Freehub & Cassette Compatibility Manual

There are two brands that dominate the freehub/cassette market - Shimano and Sram.As standards evolve, the number of compatibility issues rise. We have created this simple manual to explain the history and talk through the various formats available. If you have a Campagnolo cassette, you require a Campagnolo freehub, they are not compatible with Shimano or Sram.

If you have a cassette or freehub you wish to use and simply want to ensure your parts are compatible, you can skip to the chart at the bottom of this page.

Shimano


Shimano’s Hyperglide (HG) freehub design was introduced in the 1980s. It is distinguished by its 13 splines, with a keyed (wider) slot in order to align the cogs so they shift properly. There were several variations of these HG freehubs to be aware of.

Shimano HG “8-10” speed Mountain Freehub

shimano-8-9-10-11-speed-mountain-hyper-glide-freehub.jpeg

When 9 speed was introduced, they used narrower chains and had less spacing between cogs compared to 8 speed. The overall cassette width was exactly the same and you do not need to run spacers with either cassette. Shimano had a mind for 11 speed, so when they introduced 10 speed, they made the spacing much narrower than 9 speed. A Shimano 10 speed cassette is even narrower than a 9 speed so you need to run a 1mm spacer behind the cassette in this case. When 11 speed mountain cassettes came out, they would fit on the 8-10 speed freehubs without the use of a spacer. Road 11 speed, however, would not fit unless you were to remove one of the inner cogs.

Shimano HG 10 speed ONLY Freehub

shimano-10-speed-only-freehub-incompatible-with-other-speed.jpeg

There was a short period of time when some freehubs were made that were only compatible with 10 speed Shimano cassettes. With this setup, you don’t need a spacer. You cannot run 11 or 12 speed cassettes on these 10 speed only freehubs. Non-10 speed cassettes won’t likely fit as splines on the 10 speed freehubs were taller.

Shimano HG 11 Speed Road Freehub

shimano-hg-road-11-speed-freehub.jpeg

Since 11 speed mountain cassettes fit on 8-10 speed freehubs, this HG road freehub is intended for road 11 speed cassettes. You can, however, run an 8, 9 or 11 speed mountain cassette on these with a 1.85mm spacer. If you want to run your Shimano 10 speed cassette, you can add a 1mm and 1.85mm spacer. A handful of hub manufacturers used the “road” 11 speed spacing and included a spacer as they assumed Shimano would be releasing 12 speed mountain cassettes and would require this wider freehub. However, when Shimano released their 12 speed it ended up using a completely different design (MicroSpline, explained later).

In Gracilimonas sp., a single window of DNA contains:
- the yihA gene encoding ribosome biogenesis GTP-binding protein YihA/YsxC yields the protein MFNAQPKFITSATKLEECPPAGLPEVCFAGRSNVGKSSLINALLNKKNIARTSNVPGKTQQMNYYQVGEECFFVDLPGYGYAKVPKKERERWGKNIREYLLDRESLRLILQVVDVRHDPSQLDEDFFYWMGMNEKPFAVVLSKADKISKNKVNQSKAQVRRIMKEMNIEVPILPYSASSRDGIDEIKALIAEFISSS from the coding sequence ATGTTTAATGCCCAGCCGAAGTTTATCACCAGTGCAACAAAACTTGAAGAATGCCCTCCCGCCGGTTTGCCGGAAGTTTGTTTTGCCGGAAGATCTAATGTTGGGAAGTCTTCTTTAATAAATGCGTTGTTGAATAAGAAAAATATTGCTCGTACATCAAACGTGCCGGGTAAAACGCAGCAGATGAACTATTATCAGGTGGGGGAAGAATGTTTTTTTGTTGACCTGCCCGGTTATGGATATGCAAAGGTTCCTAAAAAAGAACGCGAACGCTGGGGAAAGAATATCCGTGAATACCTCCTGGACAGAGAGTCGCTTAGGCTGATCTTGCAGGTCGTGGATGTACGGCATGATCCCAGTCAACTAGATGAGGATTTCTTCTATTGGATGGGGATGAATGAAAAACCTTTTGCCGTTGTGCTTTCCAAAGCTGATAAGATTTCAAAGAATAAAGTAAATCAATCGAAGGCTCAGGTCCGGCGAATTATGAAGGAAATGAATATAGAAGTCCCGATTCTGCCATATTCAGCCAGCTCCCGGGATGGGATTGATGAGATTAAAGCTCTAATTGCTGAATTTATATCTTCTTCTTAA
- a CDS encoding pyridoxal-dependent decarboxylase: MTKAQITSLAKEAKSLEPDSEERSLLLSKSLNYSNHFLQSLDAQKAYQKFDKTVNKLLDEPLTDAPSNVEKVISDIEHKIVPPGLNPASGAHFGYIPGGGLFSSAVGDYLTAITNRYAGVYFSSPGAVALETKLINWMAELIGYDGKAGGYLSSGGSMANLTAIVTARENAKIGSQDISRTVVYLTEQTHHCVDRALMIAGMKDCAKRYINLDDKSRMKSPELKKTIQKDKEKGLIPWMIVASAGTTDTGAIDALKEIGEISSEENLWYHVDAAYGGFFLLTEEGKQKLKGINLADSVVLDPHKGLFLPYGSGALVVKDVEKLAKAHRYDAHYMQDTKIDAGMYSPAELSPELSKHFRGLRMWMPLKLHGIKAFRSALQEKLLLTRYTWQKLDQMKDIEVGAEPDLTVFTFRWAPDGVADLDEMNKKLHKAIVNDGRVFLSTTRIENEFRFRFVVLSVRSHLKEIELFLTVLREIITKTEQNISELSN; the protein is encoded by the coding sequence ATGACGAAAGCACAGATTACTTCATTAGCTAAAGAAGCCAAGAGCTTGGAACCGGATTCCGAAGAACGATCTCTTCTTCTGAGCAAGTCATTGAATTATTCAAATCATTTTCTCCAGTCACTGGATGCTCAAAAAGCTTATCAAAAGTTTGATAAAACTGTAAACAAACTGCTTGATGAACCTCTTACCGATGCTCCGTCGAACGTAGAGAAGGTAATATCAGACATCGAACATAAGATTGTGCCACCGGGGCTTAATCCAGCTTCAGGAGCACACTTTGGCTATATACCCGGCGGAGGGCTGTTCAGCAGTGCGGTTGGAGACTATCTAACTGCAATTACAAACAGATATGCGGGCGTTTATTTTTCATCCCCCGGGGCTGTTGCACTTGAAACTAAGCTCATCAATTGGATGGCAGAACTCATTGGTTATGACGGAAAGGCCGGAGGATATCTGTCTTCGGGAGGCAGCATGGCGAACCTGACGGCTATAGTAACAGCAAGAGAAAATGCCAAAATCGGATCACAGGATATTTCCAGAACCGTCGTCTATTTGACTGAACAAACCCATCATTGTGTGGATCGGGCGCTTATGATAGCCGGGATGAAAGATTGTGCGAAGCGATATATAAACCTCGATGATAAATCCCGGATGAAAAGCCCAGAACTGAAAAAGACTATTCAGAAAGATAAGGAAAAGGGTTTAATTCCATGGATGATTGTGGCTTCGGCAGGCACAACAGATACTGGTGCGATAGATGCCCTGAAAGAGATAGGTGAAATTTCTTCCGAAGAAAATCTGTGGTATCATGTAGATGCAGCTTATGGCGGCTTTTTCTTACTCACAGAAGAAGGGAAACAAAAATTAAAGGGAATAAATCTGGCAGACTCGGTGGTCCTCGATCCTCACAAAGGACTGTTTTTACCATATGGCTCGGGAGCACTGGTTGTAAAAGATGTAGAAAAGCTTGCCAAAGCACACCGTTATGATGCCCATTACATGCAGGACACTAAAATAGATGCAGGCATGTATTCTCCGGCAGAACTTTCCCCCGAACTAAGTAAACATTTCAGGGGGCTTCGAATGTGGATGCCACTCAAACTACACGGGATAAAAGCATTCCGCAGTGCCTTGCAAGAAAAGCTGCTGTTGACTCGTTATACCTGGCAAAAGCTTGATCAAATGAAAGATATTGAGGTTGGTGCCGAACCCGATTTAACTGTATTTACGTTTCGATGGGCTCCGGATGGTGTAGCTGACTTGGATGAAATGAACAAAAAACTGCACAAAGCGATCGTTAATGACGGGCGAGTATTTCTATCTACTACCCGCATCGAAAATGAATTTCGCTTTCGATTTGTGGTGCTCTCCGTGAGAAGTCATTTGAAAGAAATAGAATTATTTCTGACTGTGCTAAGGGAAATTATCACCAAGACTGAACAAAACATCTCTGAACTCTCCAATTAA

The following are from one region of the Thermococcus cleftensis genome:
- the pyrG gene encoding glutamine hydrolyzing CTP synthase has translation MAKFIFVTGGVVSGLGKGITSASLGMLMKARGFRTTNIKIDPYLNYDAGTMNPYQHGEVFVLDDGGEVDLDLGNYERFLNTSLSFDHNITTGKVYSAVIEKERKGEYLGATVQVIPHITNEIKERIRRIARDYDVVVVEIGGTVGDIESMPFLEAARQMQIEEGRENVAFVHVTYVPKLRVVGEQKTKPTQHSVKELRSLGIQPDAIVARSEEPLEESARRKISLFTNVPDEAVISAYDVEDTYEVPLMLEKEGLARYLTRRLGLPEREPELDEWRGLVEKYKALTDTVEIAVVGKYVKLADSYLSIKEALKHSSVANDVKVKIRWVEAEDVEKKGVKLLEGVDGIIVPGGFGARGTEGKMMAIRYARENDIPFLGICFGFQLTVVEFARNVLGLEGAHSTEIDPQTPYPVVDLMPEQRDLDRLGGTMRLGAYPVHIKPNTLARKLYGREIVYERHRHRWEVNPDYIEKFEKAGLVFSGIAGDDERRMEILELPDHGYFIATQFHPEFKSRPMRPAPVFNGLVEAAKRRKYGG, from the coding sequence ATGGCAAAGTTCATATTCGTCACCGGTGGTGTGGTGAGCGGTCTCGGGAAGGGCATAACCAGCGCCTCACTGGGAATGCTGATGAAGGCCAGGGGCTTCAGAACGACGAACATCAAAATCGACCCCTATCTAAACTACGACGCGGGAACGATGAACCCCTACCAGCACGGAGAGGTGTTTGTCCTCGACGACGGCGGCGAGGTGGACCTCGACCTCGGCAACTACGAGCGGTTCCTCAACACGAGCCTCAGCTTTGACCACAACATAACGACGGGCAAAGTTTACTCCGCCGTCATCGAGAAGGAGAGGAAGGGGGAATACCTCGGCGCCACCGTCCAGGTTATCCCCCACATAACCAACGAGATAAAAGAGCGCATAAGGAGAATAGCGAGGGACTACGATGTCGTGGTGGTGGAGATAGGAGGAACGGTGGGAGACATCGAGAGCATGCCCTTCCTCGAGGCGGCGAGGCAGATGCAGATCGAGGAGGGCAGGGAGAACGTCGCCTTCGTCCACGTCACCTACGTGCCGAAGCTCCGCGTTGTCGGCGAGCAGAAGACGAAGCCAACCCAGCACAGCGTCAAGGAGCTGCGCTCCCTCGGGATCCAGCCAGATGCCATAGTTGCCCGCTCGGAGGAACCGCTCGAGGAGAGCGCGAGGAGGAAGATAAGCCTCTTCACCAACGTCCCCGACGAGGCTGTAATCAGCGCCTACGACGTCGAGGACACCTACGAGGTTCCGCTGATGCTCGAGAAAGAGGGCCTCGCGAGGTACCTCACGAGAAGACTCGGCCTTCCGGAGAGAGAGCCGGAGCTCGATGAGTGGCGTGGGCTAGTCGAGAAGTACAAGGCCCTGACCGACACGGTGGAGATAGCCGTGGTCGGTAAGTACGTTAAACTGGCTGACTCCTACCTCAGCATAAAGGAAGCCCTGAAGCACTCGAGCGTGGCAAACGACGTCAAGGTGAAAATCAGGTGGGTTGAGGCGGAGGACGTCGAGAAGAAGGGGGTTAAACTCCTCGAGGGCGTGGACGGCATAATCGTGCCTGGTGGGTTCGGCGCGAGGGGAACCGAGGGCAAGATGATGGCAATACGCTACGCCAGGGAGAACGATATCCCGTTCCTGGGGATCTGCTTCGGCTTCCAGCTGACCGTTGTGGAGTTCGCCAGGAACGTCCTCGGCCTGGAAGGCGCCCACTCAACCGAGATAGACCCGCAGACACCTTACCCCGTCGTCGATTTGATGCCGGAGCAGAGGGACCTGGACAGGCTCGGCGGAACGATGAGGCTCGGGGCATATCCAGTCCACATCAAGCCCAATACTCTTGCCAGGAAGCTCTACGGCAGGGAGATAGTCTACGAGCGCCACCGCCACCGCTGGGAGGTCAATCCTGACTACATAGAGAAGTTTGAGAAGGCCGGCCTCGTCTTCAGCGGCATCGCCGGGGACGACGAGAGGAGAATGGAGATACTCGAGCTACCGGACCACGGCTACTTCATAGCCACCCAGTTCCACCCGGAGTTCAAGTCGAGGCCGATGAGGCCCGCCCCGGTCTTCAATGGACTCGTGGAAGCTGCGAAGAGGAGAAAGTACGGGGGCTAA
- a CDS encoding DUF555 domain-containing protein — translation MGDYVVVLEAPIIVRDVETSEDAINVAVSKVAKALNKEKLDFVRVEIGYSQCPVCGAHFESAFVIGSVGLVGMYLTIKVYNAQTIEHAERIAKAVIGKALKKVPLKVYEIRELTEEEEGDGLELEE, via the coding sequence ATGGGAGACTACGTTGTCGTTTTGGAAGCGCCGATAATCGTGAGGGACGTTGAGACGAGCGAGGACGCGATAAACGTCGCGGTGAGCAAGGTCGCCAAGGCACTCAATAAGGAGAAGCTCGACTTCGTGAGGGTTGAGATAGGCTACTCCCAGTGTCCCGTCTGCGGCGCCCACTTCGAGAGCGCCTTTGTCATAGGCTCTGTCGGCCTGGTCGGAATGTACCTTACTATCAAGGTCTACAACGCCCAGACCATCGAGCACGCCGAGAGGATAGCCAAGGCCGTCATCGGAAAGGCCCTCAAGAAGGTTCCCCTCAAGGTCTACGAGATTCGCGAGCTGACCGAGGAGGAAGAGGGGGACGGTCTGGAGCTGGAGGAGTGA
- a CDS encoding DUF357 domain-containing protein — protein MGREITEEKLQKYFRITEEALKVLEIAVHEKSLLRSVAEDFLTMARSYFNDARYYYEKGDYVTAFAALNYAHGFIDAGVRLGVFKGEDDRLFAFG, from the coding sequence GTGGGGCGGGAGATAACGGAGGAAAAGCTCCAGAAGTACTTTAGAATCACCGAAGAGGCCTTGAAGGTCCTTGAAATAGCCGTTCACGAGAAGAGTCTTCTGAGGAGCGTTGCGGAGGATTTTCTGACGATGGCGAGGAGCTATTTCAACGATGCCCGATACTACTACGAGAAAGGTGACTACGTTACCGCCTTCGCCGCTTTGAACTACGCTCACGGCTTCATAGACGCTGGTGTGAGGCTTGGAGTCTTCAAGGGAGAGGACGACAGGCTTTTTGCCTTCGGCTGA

Mavic Shimano-style HG 8-11 Speed Mountain Freehub

mavic-shimano-style-8-9-10-11-speed-freehub.jpeg

Works with Shimano/Sram HG 11 speed cassettes without spacers. If you want to run your Shimano 10 speed cassette, you can add a 1mm and 1.75mm Mavic spacer. If you want to run an 8-10 speed Sram HG or Shimano 8/9 speed cassette, you can run a 1.75mm Mavic spacer.

Shimano MicroSpline (MS) 11/12 speed

shimano-micro-spline-11-12-speed-mountain-freehub.jpeg

When Shimano mountain cassettes grew to 12 speed, they introduced a long-awaited freehub revision - MicroSpline. The MS freehubs are characterized by being much shorter and having 23 splines (HG-type has 13 splines). The increase helps distribute forces thus allowing for lighter alloy freehubs to be used.

MS freehub splines and cassettes are mounted differently and can’t be combined with other standards. The largest cogs are mounted to an alloy spider, while the four smaller steel cogs slide onto the freehub body individually. The smallest cog is only 10t (11t was a standard). The spacing is the same between 11 and 12 speed MicroSpline cassettes, there is just 1 less sprocket with 11spd.

shimano-8-9-10-11-speed-mountain-hyper-glide-freehub.jpeg

Shimano HG “8-10” Speed Mountain Freehub

When 9 speed was introduced, they used narrower chains and had less spacing between cogs compared to 8 speed. The overall cassette width was exactly the same and you do not need to run spacers with either cassette. Shimano had a mind for 11 speed, so when they introduced 10 speed, they made the spacing much narrower than 9 speed. A Shimano 10 speed cassette is even narrower than a 9 speed so you need to run a 1mm spacer behind the cassette in this case. When 11 speed mountain cassettes came out, they would fit on the 8-10 speed freehubs without the use of a spacer. Road 11 speed, however, would not fit unless you were to remove one of the inner cogs.

Shimano HG 10 Speed ONLY Freehub

There was a short period of time when some freehubs were made that were only compatible with 10 speed Shimano cassettes. With this setup, you don’t need a spacer. You cannot run 11 or 12 speed cassettes on these 10 speed only freehubs. Non-10 speed cassettes won’t likely fit as splines on the 10 speed freehubs were taller.

shimano-10-speed-only-freehub-incompatible-with-other-speed.jpeg
shimano-hg-road-11-speed-freehub.jpeg

Shimano HG 11 Speed Road Freehub